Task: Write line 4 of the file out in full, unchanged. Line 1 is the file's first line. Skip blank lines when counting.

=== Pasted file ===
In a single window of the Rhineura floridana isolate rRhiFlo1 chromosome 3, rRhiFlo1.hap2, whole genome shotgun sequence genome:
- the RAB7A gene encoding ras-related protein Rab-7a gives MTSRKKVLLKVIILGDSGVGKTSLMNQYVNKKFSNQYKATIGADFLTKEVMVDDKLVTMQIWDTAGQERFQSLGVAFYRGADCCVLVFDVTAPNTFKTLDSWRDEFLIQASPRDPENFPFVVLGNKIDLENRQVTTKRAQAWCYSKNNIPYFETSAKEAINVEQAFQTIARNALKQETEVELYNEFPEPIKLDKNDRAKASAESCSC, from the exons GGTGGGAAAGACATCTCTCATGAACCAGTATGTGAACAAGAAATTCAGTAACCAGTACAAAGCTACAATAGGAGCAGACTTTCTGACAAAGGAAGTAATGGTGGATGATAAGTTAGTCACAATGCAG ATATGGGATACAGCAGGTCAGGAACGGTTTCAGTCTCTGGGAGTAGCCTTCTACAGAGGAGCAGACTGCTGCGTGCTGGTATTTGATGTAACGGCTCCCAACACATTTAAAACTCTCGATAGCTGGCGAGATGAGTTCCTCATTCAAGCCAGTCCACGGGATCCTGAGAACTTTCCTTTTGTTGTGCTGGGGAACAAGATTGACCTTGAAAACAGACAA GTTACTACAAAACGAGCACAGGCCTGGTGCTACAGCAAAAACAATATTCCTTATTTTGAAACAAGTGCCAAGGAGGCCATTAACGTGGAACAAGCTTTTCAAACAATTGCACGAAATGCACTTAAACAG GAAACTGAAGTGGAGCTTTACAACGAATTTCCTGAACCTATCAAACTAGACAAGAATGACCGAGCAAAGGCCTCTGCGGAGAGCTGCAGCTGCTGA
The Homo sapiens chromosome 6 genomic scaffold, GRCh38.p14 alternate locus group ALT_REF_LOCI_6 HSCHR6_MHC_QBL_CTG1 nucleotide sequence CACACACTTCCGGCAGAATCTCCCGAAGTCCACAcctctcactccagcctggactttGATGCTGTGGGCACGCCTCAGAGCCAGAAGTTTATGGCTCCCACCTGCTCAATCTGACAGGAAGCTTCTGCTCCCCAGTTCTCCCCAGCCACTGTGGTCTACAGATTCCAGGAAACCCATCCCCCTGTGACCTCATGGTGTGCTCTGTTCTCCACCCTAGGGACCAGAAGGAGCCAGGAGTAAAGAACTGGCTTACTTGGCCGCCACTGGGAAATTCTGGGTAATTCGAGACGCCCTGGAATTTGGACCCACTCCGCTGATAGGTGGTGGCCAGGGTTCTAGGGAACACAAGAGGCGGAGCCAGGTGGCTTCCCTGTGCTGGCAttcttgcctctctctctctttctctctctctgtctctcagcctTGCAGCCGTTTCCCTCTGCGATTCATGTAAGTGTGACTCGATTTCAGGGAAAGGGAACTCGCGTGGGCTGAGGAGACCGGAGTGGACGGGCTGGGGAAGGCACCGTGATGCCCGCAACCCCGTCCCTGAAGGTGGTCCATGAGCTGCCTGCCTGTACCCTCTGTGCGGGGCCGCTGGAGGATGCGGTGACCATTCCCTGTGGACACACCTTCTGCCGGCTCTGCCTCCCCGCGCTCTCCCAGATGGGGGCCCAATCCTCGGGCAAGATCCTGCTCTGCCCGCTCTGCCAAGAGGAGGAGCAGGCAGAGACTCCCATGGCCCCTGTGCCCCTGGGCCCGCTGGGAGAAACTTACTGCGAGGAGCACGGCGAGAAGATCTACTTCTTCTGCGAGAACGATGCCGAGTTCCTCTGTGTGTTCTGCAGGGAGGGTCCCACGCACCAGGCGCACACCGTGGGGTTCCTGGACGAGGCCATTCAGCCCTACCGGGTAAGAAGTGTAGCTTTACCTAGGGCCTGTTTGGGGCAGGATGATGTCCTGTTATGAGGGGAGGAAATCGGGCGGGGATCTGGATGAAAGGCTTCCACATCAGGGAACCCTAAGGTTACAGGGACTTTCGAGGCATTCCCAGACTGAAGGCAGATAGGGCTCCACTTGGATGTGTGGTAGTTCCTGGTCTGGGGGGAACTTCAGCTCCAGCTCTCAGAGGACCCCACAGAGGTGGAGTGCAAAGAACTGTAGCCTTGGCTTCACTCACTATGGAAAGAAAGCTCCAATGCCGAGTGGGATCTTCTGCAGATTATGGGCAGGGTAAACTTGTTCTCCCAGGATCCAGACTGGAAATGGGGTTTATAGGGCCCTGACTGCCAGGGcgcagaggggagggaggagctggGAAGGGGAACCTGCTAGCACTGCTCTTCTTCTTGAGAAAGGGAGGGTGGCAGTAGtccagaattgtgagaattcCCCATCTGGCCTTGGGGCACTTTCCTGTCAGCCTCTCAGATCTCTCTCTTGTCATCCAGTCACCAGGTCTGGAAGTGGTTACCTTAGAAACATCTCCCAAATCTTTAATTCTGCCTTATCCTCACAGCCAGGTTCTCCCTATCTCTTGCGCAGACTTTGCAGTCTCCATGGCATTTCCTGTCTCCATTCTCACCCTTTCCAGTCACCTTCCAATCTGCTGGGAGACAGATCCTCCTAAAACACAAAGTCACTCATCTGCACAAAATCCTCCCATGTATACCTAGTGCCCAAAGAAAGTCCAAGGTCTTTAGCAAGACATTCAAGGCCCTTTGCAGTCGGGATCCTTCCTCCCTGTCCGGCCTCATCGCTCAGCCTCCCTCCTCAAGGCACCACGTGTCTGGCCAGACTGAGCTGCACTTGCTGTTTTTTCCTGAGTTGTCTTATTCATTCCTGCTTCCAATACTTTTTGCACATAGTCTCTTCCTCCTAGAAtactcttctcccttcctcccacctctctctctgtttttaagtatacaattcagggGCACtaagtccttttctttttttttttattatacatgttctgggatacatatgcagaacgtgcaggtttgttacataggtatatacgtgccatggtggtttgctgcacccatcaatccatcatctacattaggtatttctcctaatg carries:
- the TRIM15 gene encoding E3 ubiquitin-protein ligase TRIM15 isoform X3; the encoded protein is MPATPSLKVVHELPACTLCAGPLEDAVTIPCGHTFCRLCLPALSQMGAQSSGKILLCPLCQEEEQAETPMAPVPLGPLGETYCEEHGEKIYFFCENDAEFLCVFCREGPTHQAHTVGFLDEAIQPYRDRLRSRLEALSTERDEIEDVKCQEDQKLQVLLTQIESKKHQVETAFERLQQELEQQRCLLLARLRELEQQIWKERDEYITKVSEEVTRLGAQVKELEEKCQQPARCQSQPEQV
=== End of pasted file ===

- the TRIM15 gene encoding E3 ubiquitin-protein ligase TRIM15 isoform X3; the encoded protein is MPATPSLKVVHELPACTLCAGPLEDAVTIPCGHTFCRLCLPALSQMGAQSSGKILLCPLCQEEEQAETPMAPVPLGPLGETYCEEHGEKIYFFCENDAEFLCVFCREGPTHQAHTVGFLDEAIQPYRDRLRSRLEALSTERDEIEDVKCQEDQKLQVLLTQIESKKHQVETAFERLQQELEQQRCLLLARLRELEQQIWKERDEYITKVSEEVTRLGAQVKELEEKCQQPARCQSQPEQV